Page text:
In a treatise on the attributes of Christ, he entitles a chapter, Christus, bonus, bona, bonum: in another on the seven-branched candlestick in the Jewish temple, by an allegorical interpretation, he explains the eucharist; and adds an alphabetical list of names and epithets which have been given to this mystery.

The seventh volume bears the title of Mariolia: all the treatises have for their theme the perfections and the worship of the Virgin. Many extraordinary things are here. One is a dictionary of names given to the Virgin, with observations on these names. Another on the devotion of the scapulary, and its wonderful effects, written against De Launoi, and for which the order of the Carmes, when he died, bestowed a solemn service and obsequies on him. Another of these "Mariolia" is mentioned by Gallois in the Journal des Scavans, 1667, as a proof of his fertility; having to preach on the seven solemn anthems which the Church sings before Christmas, and which begin by an O! he made this letter only the subject of his sermons, and barren as the letter appears, he has struck out "a multitude of beautiful particulars." This literary folly invites our curiosity.

In the eighth volume is a table of saints, classed by their station, condition, employment, and trades: a list of titles and prerogatives, which the councils and the fathers have attributed to the sovereign pontiff.

The thirteenth volume has a subject which seems much in the taste of the sermons on the letter O! it is entitled Laus Brevitatis! in praise of brevity. The maxims are brief, but the commentary long. One of the natural subjects treated on is that of Noses: he reviews a great number of noses, and, as usual, does not forget the Holy Virgin's. According to Raynaud, the nose of the Virgin Mary was long and aquiline, the mark of goodness and dignity; and as Jesus perfectly resembled his mother, he infers that he must have had such a nose.

A treatise entitled Heteroclita spiritualia et anomala Pietatis Caelestium, Terrestrium, et Infernorum, contains many singular practices introduced into devotion, which superstition, ignorance, and remissness, have made a part of religion.

A treatise directed against the new custom of hiring chairs in churches, and being seated during the sacrifice of the mass. Another on the Caesarean operation, which he stigmatises as an act against nature. Another on eunuchs. Another entitled Hipparchus de Religioso Negotiatore, is an attack on those of his own company; the monk turned merchant; the Jesuits were then accused of commercial traffic with the revenues of their establishment. The rector of a college at Avignon, who thought he was portrayed in this honest work, confined Raynaud in prison for five months.

The most curious work of Raynaud connected with literature, I possess; it is entitled Erotemata de malis ac bonis Libris, deque justa aut injusta eorundem confixione. Lugduni, 1653, 4to, with necessary indexes. One of his works having been condemned at Rome, he drew up these inquiries concerning good and bad books, addressed to the grand inquisitor. He divides his treatise into "bad and nocent books; bad books but not nocent; books not bad, but nocent; books neither bad nor nocent." His immense reading appears here to advantage, and his Ritsonian feature is prominent; for he asserts, that when writing against heretics all mordacity is innoxious; and an alphabetical list of abusive names, which the fathers have given to the heterodox is entitled Alphabetum bestialitatis Haeretici, ex Patrum Symbolis.

After all, Raynaud was a man of vast acquirement, with a great flow of ideas, but tasteless, and void of all judgment. An anecdote may be recorded of him, which puts in a clear light the state of these literary men. Raynaud was one day pressing hard a reluctant bookseller to publish one of his works, who replied—"Write a book like Father Barri's, and I shall be glad to print it." It happened that the work of Barri was pillaged from Raynaud, and was much liked, while the original lay on the shelf. However, this only served to provoke a fresh attack from our redoubtable hero, who vindicated his rights, and emptied his quiver on him who had been ploughing with his heifer.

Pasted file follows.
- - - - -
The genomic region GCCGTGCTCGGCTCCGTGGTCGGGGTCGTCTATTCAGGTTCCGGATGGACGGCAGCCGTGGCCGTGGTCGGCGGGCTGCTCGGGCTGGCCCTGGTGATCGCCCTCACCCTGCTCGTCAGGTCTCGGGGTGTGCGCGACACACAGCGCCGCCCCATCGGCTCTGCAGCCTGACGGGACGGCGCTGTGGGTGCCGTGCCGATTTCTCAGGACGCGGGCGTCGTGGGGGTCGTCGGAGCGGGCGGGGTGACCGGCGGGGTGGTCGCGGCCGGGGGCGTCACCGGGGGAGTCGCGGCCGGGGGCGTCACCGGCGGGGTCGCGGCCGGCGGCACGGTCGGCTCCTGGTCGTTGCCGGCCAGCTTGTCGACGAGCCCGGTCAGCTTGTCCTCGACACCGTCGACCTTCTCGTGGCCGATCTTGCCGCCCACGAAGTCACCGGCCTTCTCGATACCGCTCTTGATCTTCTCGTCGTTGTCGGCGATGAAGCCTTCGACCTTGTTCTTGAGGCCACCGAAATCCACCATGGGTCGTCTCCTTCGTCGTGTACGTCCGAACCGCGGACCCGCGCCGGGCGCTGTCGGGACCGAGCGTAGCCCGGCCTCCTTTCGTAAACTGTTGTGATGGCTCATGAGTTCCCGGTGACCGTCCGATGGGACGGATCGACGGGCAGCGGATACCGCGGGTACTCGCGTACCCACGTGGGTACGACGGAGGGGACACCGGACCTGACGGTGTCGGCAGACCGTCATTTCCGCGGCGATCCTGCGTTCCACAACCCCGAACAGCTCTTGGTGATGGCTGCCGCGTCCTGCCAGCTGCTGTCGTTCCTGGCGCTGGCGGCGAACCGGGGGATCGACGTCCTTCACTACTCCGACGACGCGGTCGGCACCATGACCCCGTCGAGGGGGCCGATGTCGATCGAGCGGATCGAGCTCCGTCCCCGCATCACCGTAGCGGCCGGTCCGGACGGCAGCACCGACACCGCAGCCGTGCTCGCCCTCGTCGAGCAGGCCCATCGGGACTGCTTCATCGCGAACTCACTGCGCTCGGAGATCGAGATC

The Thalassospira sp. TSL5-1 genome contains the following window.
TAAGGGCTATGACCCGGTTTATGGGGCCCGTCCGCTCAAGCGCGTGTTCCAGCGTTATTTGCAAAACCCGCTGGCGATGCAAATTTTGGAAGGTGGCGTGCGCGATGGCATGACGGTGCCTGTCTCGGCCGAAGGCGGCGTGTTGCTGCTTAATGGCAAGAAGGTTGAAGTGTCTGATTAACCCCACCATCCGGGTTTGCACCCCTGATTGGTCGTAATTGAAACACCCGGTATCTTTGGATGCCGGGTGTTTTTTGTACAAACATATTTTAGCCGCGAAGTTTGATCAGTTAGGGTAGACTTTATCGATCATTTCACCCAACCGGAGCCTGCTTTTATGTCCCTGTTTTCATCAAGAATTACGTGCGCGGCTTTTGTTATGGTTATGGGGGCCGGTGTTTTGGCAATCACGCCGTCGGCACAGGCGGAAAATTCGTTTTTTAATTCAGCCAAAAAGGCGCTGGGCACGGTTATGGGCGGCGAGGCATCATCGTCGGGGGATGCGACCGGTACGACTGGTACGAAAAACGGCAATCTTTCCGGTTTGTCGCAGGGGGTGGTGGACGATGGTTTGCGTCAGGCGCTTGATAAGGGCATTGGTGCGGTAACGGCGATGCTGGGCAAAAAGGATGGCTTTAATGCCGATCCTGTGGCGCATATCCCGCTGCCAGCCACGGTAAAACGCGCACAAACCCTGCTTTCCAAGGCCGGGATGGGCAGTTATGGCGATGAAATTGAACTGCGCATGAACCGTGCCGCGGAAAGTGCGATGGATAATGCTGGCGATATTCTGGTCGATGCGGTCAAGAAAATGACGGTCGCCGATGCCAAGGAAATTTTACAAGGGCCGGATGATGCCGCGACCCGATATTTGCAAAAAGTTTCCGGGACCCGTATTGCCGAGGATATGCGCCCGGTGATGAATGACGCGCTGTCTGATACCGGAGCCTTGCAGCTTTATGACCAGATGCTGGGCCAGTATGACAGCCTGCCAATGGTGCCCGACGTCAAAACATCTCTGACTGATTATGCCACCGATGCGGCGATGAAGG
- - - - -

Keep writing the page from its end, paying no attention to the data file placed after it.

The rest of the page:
Such are the writers who, enjoying all the pleasures without the pains of composition, have often apologised for their repeated productions, by declaring that they write only for their own amusement; but such private theatricals should not be brought on the public stage. One Catherinot all his life was printing a countless number of feuilles volantes in history and on antiquities, each consisting of about three or four leaves in quarto: Lenglet du Fresnoy calls him "grand auteur des petits livres." This gentleman liked to live among antiquaries and historians; but with a crooked headpiece, stuck with whims, and hard with knotty combinations, all overloaded with prodigious erudition, he could not ease it at a less rate than by an occasional dissertation of three or four quarto pages. He appears to have published about two hundred pieces of this sort, much sought after by the curious for their rarity: Brunet complains he could never discover a complete collection. But Catherinot may escape "the pains and penalties" of our voluminous writers, for De Bure thinks he generously printed them to distribute among his friends. Such endless writers, provided they do not print themselves into an alms-house, may be allowed to print themselves out; and we would accept the apology which Monsieur Catherinot has framed for himself, which I find preserved in Beyeri Memoriae Librorum Rariorum. "I must be allowed my freedom in my studies, for I substitute my writings for a game at the tennis-court, or a club at the tavern; I never counted among my honours these opuscula of mine, but merely as harmless amusements. It is my partridge, as with St. John the Evangelist; my cat, as with Pope St. Gregory; my little dog, as with St. Dominick; my lamb, as with St. Francis; my great black mastiff, as with Cornelius Agrippa; and my tame hare, as with Justus Lipsius." I have since discovered in Niceron that this Catherinot could never get a printer, and was rather compelled to study economy in his two hundred quartos of four or eight pages: his paper was of inferior quality; and when he could not get his dissertations into his prescribed number of pages, he used to promise the end at another time, which did not always happen. But his greatest anxiety was to publish and spread his works; in despair he adopted an odd expedient. Whenever Monsieur Catherinot came to Paris, he used to haunt the quaies where books are sold, and while he appeared to be looking over them, he adroitly slided one of his own dissertations among these old books. He began this mode of publication early, and continued it to his last days. He died with a perfect conviction that he had secured his immortality; and in this manner had disposed of more than one edition of his unsaleable works. Niceron has given the titles of 118 of his things, which he had looked over.